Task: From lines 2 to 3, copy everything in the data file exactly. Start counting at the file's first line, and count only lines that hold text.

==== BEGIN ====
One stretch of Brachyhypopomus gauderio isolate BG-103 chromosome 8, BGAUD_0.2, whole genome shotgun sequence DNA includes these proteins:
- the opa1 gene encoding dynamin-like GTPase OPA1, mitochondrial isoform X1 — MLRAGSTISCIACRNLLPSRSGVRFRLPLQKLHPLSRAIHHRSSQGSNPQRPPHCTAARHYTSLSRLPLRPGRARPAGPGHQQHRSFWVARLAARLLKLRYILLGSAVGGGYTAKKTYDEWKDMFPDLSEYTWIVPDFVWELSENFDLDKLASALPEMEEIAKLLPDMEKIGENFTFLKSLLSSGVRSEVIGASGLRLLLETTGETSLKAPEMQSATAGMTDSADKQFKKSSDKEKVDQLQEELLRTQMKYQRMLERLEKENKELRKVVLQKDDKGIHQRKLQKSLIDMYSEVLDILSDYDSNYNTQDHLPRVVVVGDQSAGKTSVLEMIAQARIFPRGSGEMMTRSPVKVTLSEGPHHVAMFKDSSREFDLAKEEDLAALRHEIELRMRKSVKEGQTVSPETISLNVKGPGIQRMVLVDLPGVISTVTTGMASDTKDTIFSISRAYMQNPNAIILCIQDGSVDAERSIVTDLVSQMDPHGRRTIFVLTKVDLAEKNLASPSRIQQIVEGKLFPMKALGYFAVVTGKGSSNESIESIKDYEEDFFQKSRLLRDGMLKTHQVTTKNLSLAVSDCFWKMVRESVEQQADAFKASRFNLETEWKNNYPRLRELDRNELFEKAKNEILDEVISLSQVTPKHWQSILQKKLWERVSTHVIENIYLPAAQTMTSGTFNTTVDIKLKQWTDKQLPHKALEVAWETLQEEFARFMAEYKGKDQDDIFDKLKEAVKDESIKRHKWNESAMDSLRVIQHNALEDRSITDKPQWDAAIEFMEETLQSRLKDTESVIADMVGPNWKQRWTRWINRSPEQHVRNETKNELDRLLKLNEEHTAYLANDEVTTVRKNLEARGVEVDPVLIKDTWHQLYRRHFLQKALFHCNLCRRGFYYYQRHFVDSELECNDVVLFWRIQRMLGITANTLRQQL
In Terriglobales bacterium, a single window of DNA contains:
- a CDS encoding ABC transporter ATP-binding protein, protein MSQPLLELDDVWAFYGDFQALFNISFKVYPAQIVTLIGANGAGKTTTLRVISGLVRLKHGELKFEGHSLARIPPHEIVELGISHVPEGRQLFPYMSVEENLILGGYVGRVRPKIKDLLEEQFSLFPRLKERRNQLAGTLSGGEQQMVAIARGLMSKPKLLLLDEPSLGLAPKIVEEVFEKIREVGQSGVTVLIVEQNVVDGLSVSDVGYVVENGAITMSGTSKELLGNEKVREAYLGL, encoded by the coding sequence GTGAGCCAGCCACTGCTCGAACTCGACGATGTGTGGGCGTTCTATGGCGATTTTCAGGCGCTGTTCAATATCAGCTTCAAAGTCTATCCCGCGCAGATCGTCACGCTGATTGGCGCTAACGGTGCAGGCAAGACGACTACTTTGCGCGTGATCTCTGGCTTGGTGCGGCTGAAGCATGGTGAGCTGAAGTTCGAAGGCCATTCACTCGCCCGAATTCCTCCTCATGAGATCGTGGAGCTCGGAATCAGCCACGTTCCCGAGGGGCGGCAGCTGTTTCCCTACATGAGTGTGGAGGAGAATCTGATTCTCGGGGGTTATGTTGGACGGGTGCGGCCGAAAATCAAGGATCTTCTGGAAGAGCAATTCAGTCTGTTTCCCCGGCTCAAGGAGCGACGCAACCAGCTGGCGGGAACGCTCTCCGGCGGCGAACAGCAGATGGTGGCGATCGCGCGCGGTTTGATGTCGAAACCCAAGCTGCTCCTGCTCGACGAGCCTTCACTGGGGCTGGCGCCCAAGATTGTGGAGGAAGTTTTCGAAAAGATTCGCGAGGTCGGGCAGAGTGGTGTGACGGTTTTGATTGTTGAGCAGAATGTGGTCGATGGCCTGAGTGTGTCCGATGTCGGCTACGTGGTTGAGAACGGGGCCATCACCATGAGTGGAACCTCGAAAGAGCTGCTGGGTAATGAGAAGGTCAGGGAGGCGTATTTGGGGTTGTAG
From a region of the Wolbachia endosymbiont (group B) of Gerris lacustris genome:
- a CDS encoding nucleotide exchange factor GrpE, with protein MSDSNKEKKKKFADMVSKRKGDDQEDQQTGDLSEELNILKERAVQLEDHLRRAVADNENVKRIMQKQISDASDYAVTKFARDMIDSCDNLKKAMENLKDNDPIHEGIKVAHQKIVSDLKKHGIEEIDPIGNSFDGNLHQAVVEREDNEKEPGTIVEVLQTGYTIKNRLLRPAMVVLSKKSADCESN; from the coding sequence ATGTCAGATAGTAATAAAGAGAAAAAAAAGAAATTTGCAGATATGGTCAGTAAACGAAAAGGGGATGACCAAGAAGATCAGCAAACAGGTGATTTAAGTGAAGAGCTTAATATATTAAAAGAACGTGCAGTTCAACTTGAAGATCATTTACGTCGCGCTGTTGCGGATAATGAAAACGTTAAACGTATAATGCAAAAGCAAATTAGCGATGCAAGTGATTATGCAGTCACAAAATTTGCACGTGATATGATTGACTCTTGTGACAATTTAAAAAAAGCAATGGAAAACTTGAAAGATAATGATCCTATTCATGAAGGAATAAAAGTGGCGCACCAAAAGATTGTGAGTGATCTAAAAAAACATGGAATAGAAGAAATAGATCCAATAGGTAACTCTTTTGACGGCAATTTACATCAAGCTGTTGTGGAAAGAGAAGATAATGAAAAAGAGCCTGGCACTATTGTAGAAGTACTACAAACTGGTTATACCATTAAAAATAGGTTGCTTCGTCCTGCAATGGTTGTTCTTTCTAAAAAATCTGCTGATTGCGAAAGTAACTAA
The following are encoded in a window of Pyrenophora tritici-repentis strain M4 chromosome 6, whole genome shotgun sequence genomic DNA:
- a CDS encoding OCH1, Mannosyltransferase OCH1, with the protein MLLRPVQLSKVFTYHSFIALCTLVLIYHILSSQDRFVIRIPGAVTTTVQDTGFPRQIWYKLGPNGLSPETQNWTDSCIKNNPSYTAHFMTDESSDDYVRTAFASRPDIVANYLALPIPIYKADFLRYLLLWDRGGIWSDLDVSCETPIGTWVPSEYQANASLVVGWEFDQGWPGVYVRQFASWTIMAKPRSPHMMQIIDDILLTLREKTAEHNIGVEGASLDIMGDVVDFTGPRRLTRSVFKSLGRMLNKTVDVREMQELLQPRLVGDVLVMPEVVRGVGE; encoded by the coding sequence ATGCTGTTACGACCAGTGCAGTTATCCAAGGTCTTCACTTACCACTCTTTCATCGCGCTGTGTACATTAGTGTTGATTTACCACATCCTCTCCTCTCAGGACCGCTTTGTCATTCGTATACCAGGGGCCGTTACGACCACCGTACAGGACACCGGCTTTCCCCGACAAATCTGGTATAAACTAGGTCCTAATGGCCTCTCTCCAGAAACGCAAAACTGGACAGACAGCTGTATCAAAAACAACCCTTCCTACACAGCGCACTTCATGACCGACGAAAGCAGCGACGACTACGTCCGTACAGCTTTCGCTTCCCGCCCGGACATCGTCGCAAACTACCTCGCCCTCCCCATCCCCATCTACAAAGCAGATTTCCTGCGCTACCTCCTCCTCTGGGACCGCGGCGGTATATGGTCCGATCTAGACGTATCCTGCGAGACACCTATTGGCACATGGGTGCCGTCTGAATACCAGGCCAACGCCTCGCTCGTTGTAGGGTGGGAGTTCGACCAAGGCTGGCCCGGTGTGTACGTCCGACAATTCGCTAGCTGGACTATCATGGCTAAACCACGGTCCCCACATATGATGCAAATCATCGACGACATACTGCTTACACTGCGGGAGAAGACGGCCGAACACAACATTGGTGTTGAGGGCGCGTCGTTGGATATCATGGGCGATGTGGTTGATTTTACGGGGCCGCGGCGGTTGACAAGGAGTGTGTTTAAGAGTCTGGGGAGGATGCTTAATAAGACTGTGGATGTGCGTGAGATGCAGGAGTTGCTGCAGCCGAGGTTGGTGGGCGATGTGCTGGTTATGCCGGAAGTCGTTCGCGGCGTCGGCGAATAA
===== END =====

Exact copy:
- the opa1 gene encoding dynamin-like GTPase OPA1, mitochondrial isoform X1 — MLRAGSTISCIACRNLLPSRSGVRFRLPLQKLHPLSRAIHHRSSQGSNPQRPPHCTAARHYTSLSRLPLRPGRARPAGPGHQQHRSFWVARLAARLLKLRYILLGSAVGGGYTAKKTYDEWKDMFPDLSEYTWIVPDFVWELSENFDLDKLASALPEMEEIAKLLPDMEKIGENFTFLKSLLSSGVRSEVIGASGLRLLLETTGETSLKAPEMQSATAGMTDSADKQFKKSSDKEKVDQLQEELLRTQMKYQRMLERLEKENKELRKVVLQKDDKGIHQRKLQKSLIDMYSEVLDILSDYDSNYNTQDHLPRVVVVGDQSAGKTSVLEMIAQARIFPRGSGEMMTRSPVKVTLSEGPHHVAMFKDSSREFDLAKEEDLAALRHEIELRMRKSVKEGQTVSPETISLNVKGPGIQRMVLVDLPGVISTVTTGMASDTKDTIFSISRAYMQNPNAIILCIQDGSVDAERSIVTDLVSQMDPHGRRTIFVLTKVDLAEKNLASPSRIQQIVEGKLFPMKALGYFAVVTGKGSSNESIESIKDYEEDFFQKSRLLRDGMLKTHQVTTKNLSLAVSDCFWKMVRESVEQQADAFKASRFNLETEWKNNYPRLRELDRNELFEKAKNEILDEVISLSQVTPKHWQSILQKKLWERVSTHVIENIYLPAAQTMTSGTFNTTVDIKLKQWTDKQLPHKALEVAWETLQEEFARFMAEYKGKDQDDIFDKLKEAVKDESIKRHKWNESAMDSLRVIQHNALEDRSITDKPQWDAAIEFMEETLQSRLKDTESVIADMVGPNWKQRWTRWINRSPEQHVRNETKNELDRLLKLNEEHTAYLANDEVTTVRKNLEARGVEVDPVLIKDTWHQLYRRHFLQKALFHCNLCRRGFYYYQRHFVDSELECNDVVLFWRIQRMLGITANTLRQQL
In Terriglobales bacterium, a single window of DNA contains: